The Washington PostDemocracy Dies in Darkness

Trump says he hasn’t spoken to Roger Stone in ‘a long time.’ Stone says otherwise.

In an April interview with the Post, Roger Stone said he still talks with President Trump. (Video: McKenna Ewen/The Washington Post)

President Trump took to Twitter on Wednesday morning to defend himself against a growing onslaught after his controversial firing of FBI Director James B. Comey. But one particular defense doesn't quite add up.

CNN reported late Tuesday that longtime informal Trump adviser Roger Stone influenced his decision to fire Comey:

Longtime Trump ally Roger Stone was among those who recommended to the President that he fire Comey, according to a source familiar with the conversation. Stone, who also is being scrutinized by the FBI as part of its Russia investigation, spoke to Trump after Comey appeared at a hearing last week on Capitol Hill, according to the source.

That would be troublesome given Stone is also a person of interest in the Russia investigation — particularly in regards to his communications with the hacker Guccifer 2.0.

Trump isn't just denying this; he's denying he talked to Stone recently at all:

But that apparently would be news to Stone, who has said on multiple occasions over the past month that he remains in contact with Trump.

Here's an April 13 exchange with The Washington Post's Manuel Roig-Franzia for his must-read profile of Stone:

ROIG-FRANZIA: How often are you in contact with Doanld Trump and what are you talking about? Are you advising him on policy, politics or anything else?
STONE: We talk from time to time. We talk politics. Beyond that, I'm not going to characterize it because if I do then that indiscretion would most likely mean that those conversations would end.

And IndieWire reports that Stone repeated much the same answer as recently as April 23 — just 17 days ago — during an appearance at the world premiere for a Netflix documentary about his colorful political career.

Stone again said he and Trump spoke “from time to time.” Stone repeated: “I certainly wouldn’t divulge the content of those conversations or they would end. The president needs to be able to get advice and not have it end up on the front page of The New York Times.”

From there, it is largely a game of semantics. What does Trump mean when he says “in a long time”? A couple weeks? A couple months? More than that? And Stone isn't exactly saying that he speaks with Trump daily or even weekly.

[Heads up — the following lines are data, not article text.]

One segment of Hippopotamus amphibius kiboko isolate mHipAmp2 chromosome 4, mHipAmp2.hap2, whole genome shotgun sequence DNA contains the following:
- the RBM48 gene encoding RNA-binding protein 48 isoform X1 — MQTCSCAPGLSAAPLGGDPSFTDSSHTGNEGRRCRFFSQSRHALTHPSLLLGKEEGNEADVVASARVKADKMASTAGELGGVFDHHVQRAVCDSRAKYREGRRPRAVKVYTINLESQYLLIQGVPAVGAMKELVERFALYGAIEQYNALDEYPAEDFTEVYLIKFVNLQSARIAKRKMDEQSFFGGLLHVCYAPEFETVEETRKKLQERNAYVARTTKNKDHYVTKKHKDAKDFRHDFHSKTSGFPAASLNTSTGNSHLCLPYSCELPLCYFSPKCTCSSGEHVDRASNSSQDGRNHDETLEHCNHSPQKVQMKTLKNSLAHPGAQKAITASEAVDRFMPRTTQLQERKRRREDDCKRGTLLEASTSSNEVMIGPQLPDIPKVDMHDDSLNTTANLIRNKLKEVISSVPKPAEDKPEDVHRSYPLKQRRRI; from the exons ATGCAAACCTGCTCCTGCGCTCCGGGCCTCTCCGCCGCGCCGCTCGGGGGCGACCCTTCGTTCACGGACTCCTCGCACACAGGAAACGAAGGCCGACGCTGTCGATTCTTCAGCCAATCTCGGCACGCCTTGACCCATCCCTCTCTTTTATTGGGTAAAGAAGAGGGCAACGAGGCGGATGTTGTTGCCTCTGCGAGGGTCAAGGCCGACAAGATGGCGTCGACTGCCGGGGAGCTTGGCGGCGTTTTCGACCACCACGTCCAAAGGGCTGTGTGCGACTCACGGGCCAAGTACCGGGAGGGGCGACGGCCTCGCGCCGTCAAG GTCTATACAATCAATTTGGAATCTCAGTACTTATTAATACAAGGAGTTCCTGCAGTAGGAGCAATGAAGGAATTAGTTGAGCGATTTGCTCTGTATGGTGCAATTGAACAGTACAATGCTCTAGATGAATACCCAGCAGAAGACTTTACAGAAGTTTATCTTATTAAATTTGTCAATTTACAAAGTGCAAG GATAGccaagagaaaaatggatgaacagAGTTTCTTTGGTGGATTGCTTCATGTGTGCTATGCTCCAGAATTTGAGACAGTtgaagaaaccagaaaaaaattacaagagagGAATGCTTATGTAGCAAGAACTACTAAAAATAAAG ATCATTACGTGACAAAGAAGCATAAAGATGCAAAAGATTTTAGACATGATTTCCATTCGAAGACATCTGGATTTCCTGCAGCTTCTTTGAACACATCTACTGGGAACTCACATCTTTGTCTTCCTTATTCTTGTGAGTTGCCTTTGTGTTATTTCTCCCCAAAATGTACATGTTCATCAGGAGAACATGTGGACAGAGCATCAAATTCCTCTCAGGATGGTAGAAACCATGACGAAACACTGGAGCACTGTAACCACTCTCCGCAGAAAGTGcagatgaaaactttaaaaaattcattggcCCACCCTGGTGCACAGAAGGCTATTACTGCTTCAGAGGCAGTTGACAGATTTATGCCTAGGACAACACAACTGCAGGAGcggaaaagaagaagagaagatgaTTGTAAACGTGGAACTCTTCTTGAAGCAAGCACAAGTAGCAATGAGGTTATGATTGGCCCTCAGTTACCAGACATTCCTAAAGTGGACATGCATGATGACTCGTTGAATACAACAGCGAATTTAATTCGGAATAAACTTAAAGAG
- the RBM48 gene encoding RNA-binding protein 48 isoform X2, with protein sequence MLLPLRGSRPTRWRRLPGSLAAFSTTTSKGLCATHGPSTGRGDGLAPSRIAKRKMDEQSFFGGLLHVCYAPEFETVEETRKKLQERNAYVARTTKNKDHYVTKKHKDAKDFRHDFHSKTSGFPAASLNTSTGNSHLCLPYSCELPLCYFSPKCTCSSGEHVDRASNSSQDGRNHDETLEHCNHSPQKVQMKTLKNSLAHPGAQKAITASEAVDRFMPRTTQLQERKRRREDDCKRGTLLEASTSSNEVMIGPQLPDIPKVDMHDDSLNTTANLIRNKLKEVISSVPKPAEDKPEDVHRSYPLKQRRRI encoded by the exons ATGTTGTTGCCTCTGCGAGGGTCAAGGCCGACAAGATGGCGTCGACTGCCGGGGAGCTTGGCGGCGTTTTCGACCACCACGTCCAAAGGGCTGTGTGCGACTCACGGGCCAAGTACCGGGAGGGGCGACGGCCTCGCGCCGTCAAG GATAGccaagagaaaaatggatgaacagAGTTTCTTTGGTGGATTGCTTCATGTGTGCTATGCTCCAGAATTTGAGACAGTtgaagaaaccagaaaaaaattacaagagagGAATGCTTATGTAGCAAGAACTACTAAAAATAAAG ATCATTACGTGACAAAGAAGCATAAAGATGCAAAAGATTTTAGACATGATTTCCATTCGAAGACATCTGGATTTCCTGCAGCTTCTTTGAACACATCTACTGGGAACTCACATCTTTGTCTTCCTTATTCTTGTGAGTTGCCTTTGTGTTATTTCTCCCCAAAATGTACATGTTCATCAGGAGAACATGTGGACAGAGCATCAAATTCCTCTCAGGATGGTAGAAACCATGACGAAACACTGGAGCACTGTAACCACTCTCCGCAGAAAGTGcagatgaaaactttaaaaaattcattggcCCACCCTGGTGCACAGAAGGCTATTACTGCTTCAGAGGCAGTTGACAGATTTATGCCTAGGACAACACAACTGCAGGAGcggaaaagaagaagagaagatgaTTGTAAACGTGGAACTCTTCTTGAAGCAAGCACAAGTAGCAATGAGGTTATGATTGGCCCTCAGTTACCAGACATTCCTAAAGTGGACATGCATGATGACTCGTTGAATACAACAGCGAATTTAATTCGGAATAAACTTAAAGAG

But this isn't the first time the White House has tried to distance itself from Stone, despite Stone contradicting them. Back in March, White House press secretary Sean Spicer seemed to dismiss Stone and another Trump adviser facing questions about his ties to Russia, Carter Page, as “hangers-on.”

“Some of those names, the greatest amount of interaction that they've had is have cease-and-desist letters sent to them,” Spicer said on March 20.

In response, Stone again assured the Weekly Standard that he remained in contact with Trump.

“I prefer to communicate with the president through short pithy memos as I have for 39 years,” Stone said. “I don't bother the President with minutiae. Our conversations are private although the FBI was evidently listening to them.”

Somebody is not being truthful here. It's entirely possible it's Stone inflating his relationship with the president of the United States. Everyone wants to make it known they are close to the leader of the free world. And Stone is known for strange comments.

But Stone's relationship with Trump does date back decades, and there's no debate about that. If they're no longer in touch, it's because something changed in their relationship. That's possible.

For now, though, we have the president and someone very close to the president giving very conflicting signals about the level of their interaction. And given Stone has offered to testify before Congress, we may get some concrete details about the truth. Whether that's closer to his version or Trump's, only time will tell.